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Throughout his career, Salim Mujais has focused his work on one central goal: to make a difference in the world and people’s lives through science. As Senior Vice President and Global Therapeutic Head of Immunology, Transplant, Infectious Disease, Central Nervous System & Pain, Salim’s team plays a key role in a drug’s journey from molecule discovery to its availability in the pharmacy. We sat down with Salim to discuss what initially drove him to pursue a career in medicine, his biggest achievements to date and what project he is currently most excited about.
What drove you to pursue a career in medicine and your career path today?
Predominately, an interest in science and being able to make changes based on facts and data. Like many young men and women making a decision about the impact of their career, I wanted to change the world. And the way that made sense to me was to do that through science, specifically science that has immediate application in society and impacting people’s lives.
How did that ultimately lead you to Astellas?
I was initially an academic physician, but felt that research in an academic environment was too restrictive. However, I still wanted to draw on the impact of medicine on society, and found that I could pursue this better through the biopharmaceutical industry. I moved to industry 20 years ago, first with another company for 10 years, and then to Astellas in 2007.
What drew me to Astellas was the people and the culture. My first boss at Astellas was a major draw, and I really liked the people that I interviewed with. After speaking with them, I felt, “These are the people I want to see every day, the people I want to work with, the people I want to have lunch with.”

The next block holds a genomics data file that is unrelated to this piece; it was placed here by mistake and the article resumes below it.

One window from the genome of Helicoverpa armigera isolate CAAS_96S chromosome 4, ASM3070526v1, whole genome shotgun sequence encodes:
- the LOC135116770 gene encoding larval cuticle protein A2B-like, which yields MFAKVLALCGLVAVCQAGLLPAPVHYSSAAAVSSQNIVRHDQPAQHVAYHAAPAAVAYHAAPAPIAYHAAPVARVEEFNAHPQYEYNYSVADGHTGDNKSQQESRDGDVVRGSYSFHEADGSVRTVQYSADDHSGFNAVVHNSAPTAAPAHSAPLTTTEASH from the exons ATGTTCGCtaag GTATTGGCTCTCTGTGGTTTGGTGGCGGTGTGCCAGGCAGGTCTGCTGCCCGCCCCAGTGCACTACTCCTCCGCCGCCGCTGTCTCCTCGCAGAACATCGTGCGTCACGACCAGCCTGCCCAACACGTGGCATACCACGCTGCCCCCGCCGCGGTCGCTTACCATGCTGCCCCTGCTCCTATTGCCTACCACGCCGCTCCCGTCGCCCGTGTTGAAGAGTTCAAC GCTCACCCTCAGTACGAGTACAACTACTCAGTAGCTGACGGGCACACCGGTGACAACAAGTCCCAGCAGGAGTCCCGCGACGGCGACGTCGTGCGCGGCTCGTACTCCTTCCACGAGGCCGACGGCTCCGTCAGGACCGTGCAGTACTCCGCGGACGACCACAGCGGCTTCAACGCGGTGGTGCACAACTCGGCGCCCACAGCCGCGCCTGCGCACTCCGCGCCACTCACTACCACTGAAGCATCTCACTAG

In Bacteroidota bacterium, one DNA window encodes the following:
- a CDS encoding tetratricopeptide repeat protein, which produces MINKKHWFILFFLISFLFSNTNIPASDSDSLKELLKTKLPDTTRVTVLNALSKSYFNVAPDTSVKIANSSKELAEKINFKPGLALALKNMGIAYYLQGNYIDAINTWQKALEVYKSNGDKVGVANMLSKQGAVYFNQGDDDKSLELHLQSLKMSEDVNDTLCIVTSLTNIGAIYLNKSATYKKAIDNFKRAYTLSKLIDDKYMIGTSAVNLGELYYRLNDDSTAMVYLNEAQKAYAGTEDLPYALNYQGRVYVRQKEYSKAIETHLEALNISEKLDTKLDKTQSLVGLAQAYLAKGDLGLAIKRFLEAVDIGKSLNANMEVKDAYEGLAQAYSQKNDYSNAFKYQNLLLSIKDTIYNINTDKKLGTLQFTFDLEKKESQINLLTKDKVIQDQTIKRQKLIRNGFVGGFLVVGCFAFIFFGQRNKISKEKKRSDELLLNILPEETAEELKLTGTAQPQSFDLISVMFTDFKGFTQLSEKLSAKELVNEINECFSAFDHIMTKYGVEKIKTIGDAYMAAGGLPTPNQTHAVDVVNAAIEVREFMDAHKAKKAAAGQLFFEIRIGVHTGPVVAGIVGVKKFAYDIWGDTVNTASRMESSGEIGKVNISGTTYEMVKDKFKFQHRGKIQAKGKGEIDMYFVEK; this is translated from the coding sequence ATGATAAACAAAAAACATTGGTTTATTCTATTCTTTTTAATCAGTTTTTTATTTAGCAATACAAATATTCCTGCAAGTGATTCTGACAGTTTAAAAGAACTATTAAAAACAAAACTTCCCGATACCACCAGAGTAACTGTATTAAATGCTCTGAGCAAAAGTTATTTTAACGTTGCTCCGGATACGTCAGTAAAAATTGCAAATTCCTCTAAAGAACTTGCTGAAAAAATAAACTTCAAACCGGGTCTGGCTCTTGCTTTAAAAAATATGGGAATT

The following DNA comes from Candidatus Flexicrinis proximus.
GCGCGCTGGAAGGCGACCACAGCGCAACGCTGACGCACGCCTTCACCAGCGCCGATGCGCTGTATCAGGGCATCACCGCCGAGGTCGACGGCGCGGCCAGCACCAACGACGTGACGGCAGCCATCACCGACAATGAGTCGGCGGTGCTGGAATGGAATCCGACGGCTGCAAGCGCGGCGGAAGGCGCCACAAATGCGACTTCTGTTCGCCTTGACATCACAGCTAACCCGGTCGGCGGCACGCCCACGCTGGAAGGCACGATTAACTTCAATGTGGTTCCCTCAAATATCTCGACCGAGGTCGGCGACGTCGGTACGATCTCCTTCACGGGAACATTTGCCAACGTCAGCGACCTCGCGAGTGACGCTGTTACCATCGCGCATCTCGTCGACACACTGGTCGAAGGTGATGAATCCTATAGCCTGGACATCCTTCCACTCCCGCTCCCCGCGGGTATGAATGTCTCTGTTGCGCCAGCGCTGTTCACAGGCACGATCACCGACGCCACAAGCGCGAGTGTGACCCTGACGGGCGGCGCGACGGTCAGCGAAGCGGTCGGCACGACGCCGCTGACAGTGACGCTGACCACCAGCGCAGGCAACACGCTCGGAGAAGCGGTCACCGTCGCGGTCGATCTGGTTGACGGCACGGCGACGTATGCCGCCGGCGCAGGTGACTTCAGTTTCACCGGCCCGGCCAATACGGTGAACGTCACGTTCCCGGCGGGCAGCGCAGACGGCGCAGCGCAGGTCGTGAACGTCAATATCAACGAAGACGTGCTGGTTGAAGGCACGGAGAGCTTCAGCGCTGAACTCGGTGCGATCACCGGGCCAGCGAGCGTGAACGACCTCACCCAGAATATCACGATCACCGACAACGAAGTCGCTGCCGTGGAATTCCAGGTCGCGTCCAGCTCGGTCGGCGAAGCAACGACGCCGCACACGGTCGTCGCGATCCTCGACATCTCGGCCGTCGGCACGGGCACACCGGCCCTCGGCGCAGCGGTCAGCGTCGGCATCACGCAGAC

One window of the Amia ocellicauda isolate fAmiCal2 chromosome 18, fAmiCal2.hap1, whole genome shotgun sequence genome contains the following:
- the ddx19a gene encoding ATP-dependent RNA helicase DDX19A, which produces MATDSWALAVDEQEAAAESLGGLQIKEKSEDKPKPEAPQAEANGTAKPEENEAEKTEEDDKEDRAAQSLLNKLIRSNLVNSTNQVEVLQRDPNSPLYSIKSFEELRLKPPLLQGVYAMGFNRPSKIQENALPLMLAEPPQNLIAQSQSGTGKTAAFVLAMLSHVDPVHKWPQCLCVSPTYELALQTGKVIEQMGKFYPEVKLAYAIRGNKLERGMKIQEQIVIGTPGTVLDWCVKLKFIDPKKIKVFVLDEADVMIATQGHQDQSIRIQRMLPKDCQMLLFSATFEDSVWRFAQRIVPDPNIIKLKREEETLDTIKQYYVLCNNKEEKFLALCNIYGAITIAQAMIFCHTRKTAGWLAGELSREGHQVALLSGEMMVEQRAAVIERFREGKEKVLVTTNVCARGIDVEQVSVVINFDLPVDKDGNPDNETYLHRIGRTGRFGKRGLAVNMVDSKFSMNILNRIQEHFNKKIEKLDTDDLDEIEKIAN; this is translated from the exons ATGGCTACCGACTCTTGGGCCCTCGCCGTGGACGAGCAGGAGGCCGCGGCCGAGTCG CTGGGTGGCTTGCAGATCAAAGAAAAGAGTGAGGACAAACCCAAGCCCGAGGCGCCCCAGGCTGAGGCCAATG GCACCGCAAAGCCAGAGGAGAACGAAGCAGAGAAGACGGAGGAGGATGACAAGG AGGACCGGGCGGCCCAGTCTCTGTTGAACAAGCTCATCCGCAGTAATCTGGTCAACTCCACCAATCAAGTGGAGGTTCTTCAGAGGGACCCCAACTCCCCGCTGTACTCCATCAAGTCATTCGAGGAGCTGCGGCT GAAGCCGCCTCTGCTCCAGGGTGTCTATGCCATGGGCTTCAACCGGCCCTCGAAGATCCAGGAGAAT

How does your team serve as the “bridge” between a drug’s discovery and ultimate use in patients?
We play a role in the journey of a drug from the bench to the pharmacy. First, our research team discovers new molecules, and our role is to vet whether these molecules have therapeutic potential. We take these molecules and evaluate their safety, how best to use them, which disease they are best applicable to, and then explore their usefulness in that disease. If we get to a positive proof of concept (that is, show that they work in this disease), then we proceed to the ultimate step of convincing regulatory agencies to make those drugs public.
While it does vary, this process can take an average of six to eight years, so you develop a long relationship with each drug. Some drugs can take even longer, depending on regulatory requirements and any challenges during development.
What therapies are you most excited about for their potential benefit in patients?
At Astellas, I’ve been lucky enough to be involved in the successful registration of two drugs, and both are now in the market. Choosing a drug you are most excited about is like choosing a favorite child – you are proud of them all. As for the future, there are some drugs that appeal to you scientifically more than others. I’m excited about the drugs we are developing for allergy, because we are taking proteins people are allergic to, such as peanut proteins, cats, grass and pollen, and creating a hybrid of these proteins. We are then using the hybrid to investigate “re-educating” the immune system.
Intellectually, this is very exciting because we are studying how to teach the immune system to tone down the fire that is lit by the allergy.
Is there a particular moment in your career or successful compound development that you are proud of?
I remember an instance when the realization that the work we do actually saves people’s lives really sunk in. We were at an advisory meeting with the FDA, where public comments are accepted. A father came to the podium and told the story of how his teenage son died from the infection we were developing a drug to fight. There was not a dry eye in the house.
It’s a moment like that when you realize that had we been successful earlier, that boy would be alive. But because we were successful, more boys like him will remain alive. I believe a moment like that is unique in life, because very few people get the satisfaction of feeling that they have made such a difference on a broad level.
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